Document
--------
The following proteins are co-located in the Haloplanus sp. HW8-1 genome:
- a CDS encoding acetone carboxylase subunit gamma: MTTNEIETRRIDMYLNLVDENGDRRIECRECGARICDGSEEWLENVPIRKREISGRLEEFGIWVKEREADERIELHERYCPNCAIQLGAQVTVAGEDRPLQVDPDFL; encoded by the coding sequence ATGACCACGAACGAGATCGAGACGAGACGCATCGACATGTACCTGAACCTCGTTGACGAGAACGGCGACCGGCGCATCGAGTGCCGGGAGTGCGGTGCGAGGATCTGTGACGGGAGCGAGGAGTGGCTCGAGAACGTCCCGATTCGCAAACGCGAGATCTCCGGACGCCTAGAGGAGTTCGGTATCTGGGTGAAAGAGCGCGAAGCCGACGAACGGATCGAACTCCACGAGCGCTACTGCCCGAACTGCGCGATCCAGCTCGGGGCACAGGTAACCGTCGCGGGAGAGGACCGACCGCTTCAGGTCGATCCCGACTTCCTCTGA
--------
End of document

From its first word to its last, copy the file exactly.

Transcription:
The following proteins are co-located in the Haloplanus sp. HW8-1 genome:
- a CDS encoding acetone carboxylase subunit gamma: MTTNEIETRRIDMYLNLVDENGDRRIECRECGARICDGSEEWLENVPIRKREISGRLEEFGIWVKEREADERIELHERYCPNCAIQLGAQVTVAGEDRPLQVDPDFL; encoded by the coding sequence ATGACCACGAACGAGATCGAGACGAGACGCATCGACATGTACCTGAACCTCGTTGACGAGAACGGCGACCGGCGCATCGAGTGCCGGGAGTGCGGTGCGAGGATCTGTGACGGGAGCGAGGAGTGGCTCGAGAACGTCCCGATTCGCAAACGCGAGATCTCCGGACGCCTAGAGGAGTTCGGTATCTGGGTGAAAGAGCGCGAAGCCGACGAACGGATCGAACTCCACGAGCGCTACTGCCCGAACTGCGCGATCCAGCTCGGGGCACAGGTAACCGTCGCGGGAGAGGACCGACCGCTTCAGGTCGATCCCGACTTCCTCTGA